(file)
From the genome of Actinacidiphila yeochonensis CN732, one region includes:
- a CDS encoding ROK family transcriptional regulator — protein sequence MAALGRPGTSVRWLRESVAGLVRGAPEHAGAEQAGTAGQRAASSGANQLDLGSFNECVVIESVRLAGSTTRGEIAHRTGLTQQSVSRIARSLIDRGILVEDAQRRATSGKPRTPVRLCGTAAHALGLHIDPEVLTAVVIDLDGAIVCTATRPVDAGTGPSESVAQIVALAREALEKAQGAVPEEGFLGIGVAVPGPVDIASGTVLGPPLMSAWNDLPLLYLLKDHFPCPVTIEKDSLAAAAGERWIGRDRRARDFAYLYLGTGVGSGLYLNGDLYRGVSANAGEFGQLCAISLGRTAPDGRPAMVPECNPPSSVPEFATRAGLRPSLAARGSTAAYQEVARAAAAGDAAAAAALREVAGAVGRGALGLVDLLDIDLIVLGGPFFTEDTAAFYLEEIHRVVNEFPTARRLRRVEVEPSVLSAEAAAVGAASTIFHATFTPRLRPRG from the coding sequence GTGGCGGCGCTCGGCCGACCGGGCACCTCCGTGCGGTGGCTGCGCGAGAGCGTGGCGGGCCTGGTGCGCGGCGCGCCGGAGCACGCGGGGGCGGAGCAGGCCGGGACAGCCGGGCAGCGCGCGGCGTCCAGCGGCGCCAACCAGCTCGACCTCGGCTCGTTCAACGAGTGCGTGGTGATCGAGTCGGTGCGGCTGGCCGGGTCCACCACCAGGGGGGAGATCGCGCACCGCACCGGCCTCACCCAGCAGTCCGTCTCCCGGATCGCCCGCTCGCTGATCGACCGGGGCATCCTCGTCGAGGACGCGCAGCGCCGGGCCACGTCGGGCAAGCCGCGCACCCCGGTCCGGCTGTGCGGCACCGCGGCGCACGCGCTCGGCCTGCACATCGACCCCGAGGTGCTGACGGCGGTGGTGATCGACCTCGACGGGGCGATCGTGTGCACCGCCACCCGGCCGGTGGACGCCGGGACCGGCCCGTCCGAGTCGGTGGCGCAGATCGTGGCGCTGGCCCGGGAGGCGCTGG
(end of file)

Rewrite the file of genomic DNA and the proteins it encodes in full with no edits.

From the genome of Actinacidiphila yeochonensis CN732, one region includes:
- a CDS encoding ROK family transcriptional regulator — protein sequence MAALGRPGTSVRWLRESVAGLVRGAPEHAGAEQAGTAGQRAASSGANQLDLGSFNECVVIESVRLAGSTTRGEIAHRTGLTQQSVSRIARSLIDRGILVEDAQRRATSGKPRTPVRLCGTAAHALGLHIDPEVLTAVVIDLDGAIVCTATRPVDAGTGPSESVAQIVALAREALEKAQGAVPEEGFLGIGVAVPGPVDIASGTVLGPPLMSAWNDLPLLYLLKDHFPCPVTIEKDSLAAAAGERWIGRDRRARDFAYLYLGTGVGSGLYLNGDLYRGVSANAGEFGQLCAISLGRTAPDGRPAMVPECNPPSSVPEFATRAGLRPSLAARGSTAAYQEVARAAAAGDAAAAAALREVAGAVGRGALGLVDLLDIDLIVLGGPFFTEDTAAFYLEEIHRVVNEFPTARRLRRVEVEPSVLSAEAAAVGAASTIFHATFTPRLRPRG from the coding sequence GTGGCGGCGCTCGGCCGACCGGGCACCTCCGTGCGGTGGCTGCGCGAGAGCGTGGCGGGCCTGGTGCGCGGCGCGCCGGAGCACGCGGGGGCGGAGCAGGCCGGGACAGCCGGGCAGCGCGCGGCGTCCAGCGGCGCCAACCAGCTCGACCTCGGCTCGTTCAACGAGTGCGTGGTGATCGAGTCGGTGCGGCTGGCCGGGTCCACCACCAGGGGGGAGATCGCGCACCGCACCGGCCTCACCCAGCAGTCCGTCTCCCGGATCGCCCGCTCGCTGATCGACCGGGGCATCCTCGTCGAGGACGCGCAGCGCCGGGCCACGTCGGGCAAGCCGCGCACCCCGGTCCGGCTGTGCGGCACCGCGGCGCACGCGCTCGGCCTGCACATCGACCCCGAGGTGCTGACGGCGGTGGTGATCGACCTCGACGGGGCGATCGTGTGCACCGCCACCCGGCCGGTGGACGCCGGGACCGGCCCGTCCGAGTCGGTGGCGCAGATCGTGGCGCTGGCCCGGGAGGCGCTGG